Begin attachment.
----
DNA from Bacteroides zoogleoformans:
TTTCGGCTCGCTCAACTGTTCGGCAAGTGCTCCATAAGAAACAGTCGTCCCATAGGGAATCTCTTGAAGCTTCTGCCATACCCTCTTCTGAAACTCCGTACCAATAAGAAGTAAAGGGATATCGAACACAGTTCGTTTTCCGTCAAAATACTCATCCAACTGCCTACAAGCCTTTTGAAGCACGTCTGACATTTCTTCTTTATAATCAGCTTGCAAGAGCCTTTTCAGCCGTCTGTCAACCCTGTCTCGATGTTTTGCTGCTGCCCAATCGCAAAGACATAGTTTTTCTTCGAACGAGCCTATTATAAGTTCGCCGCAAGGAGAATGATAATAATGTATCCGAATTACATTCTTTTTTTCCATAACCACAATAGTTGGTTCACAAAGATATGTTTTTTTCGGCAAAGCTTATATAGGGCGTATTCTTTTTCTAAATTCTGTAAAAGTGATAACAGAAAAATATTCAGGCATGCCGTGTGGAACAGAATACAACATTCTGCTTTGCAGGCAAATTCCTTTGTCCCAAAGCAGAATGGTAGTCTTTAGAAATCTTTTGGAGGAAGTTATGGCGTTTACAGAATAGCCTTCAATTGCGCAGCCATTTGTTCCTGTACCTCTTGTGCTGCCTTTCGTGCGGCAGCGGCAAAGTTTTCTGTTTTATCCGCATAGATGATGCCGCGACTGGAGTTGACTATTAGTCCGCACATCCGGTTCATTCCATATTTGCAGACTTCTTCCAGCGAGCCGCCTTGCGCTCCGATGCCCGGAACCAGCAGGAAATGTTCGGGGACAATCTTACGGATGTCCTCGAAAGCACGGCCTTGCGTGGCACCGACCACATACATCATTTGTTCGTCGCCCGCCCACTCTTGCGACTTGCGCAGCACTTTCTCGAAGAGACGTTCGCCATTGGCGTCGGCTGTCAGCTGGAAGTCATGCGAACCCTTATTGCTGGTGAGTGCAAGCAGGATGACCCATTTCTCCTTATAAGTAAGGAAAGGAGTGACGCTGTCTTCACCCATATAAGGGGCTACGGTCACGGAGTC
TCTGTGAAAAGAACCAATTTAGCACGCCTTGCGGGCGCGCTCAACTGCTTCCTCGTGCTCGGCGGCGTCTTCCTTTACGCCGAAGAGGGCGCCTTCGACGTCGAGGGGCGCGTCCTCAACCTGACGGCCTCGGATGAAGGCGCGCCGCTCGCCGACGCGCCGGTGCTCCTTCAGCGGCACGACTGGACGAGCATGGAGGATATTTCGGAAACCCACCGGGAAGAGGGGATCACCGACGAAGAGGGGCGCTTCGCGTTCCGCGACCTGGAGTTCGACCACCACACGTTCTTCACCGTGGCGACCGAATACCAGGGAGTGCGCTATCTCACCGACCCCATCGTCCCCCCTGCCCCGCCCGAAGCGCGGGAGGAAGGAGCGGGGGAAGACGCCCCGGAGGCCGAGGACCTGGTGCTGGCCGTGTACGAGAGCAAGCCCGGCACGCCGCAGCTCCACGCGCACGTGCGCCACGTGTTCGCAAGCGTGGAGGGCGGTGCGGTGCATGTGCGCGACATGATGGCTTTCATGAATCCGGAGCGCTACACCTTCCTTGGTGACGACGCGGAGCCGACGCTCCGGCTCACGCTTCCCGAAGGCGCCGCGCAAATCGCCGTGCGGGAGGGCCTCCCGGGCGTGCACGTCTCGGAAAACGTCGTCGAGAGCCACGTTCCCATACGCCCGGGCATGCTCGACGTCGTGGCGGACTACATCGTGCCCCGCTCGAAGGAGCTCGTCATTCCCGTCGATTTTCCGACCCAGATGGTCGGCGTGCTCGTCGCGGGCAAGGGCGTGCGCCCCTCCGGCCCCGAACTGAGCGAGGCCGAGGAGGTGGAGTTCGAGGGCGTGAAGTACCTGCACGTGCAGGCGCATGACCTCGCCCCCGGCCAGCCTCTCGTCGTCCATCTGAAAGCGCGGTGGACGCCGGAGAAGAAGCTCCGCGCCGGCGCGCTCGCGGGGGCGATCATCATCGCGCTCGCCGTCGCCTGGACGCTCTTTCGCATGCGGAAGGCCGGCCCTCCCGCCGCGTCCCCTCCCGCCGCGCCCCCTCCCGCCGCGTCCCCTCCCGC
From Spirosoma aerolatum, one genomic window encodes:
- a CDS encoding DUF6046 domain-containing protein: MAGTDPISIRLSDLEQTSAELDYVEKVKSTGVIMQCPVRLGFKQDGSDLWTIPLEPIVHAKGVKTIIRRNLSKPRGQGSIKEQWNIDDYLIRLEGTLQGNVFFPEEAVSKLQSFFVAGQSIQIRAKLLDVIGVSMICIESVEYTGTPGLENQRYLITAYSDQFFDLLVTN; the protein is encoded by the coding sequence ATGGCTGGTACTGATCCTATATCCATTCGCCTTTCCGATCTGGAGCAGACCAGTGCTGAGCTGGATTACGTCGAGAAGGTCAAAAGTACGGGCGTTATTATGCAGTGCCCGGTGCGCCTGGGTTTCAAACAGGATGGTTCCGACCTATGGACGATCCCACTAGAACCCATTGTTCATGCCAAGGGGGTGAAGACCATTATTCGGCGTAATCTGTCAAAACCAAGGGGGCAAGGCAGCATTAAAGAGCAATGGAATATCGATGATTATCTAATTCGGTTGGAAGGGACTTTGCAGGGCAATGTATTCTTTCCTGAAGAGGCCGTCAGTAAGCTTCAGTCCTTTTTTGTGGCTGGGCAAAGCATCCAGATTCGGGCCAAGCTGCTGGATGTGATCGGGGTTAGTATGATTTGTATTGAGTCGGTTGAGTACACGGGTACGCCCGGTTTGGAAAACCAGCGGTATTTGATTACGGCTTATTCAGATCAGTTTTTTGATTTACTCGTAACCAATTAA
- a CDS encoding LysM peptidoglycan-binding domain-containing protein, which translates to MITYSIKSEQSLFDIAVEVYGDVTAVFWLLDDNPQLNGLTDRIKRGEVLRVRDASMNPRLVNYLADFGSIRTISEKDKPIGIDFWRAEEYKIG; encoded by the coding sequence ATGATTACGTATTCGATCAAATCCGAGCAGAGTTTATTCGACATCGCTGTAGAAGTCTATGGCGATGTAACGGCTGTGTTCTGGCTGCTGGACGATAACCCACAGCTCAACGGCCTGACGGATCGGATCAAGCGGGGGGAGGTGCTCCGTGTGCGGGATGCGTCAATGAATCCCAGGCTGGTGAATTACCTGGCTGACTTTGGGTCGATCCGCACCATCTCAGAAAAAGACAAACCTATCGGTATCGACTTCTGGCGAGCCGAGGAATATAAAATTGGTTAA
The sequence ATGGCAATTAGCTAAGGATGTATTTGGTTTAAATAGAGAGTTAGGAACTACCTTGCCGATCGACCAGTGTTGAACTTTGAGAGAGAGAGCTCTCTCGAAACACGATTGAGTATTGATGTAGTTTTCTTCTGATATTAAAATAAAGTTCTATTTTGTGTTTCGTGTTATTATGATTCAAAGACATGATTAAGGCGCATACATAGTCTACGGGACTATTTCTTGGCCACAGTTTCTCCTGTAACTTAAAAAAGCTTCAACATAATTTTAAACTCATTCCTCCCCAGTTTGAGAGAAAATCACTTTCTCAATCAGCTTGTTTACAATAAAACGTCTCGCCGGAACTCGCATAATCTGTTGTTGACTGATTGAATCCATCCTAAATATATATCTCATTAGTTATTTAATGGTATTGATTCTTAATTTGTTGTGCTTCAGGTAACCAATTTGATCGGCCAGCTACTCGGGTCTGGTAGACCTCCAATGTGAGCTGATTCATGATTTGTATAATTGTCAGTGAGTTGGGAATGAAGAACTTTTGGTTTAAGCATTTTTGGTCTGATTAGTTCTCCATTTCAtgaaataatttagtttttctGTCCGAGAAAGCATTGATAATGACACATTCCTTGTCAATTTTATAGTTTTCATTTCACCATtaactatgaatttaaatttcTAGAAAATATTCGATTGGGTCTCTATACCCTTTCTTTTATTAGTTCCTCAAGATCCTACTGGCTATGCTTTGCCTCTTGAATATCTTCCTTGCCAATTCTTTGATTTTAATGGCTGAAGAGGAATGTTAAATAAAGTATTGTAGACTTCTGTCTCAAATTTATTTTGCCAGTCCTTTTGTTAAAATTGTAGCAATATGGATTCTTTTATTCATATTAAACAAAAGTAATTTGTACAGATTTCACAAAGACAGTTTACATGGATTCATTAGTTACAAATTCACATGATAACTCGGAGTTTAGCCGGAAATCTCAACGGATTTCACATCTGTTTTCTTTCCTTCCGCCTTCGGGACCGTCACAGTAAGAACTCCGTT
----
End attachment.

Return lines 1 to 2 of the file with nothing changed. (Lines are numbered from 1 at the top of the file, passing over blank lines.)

DNA from Bacteroides zoogleoformans:
TTTCGGCTCGCTCAACTGTTCGGCAAGTGCTCCATAAGAAACAGTCGTCCCATAGGGAATCTCTTGAAGCTTCTGCCATACCCTCTTCTGAAACTCCGTACCAATAAGAAGTAAAGGGATATCGAACACAGTTCGTTTTCCGTCAAAATACTCATCCAACTGCCTACAAGCCTTTTGAAGCACGTCTGACATTTCTTCTTTATAATCAGCTTGCAAGAGCCTTTTCAGCCGTCTGTCAACCCTGTCTCGATGTTTTGCTGCTGCCCAATCGCAAAGACATAGTTTTTCTTCGAACGAGCCTATTATAAGTTCGCCGCAAGGAGAATGATAATAATGTATCCGAATTACATTCTTTTTTTCCATAACCACAATAGTTGGTTCACAAAGATATGTTTTTTTCGGCAAAGCTTATATAGGGCGTATTCTTTTTCTAAATTCTGTAAAAGTGATAACAGAAAAATATTCAGGCATGCCGTGTGGAACAGAATACAACATTCTGCTTTGCAGGCAAATTCCTTTGTCCCAAAGCAGAATGGTAGTCTTTAGAAATCTTTTGGAGGAAGTTATGGCGTTTACAGAATAGCCTTCAATTGCGCAGCCATTTGTTCCTGTACCTCTTGTGCTGCCTTTCGTGCGGCAGCGGCAAAGTTTTCTGTTTTATCCGCATAGATGATGCCGCGACTGGAGTTGACTATTAGTCCGCACATCCGGTTCATTCCATATTTGCAGACTTCTTCCAGCGAGCCGCCTTGCGCTCCGATGCCCGGAACCAGCAGGAAATGTTCGGGGACAATCTTACGGATGTCCTCGAAAGCACGGCCTTGCGTGGCACCGACCACATACATCATTTGTTCGTCGCCCGCCCACTCTTGCGACTTGCGCAGCACTTTCTCGAAGAGACGTTCGCCATTGGCGTCGGCTGTCAGCTGGAAGTCATGCGAACCCTTATTGCTGGTGAGTGCAAGCAGGATGACCCATTTCTCCTTATAAGTAAGGAAAGGAGTGACGCTGTCTTCACCCATATAAGGGGCTACGGTCACGGAGTC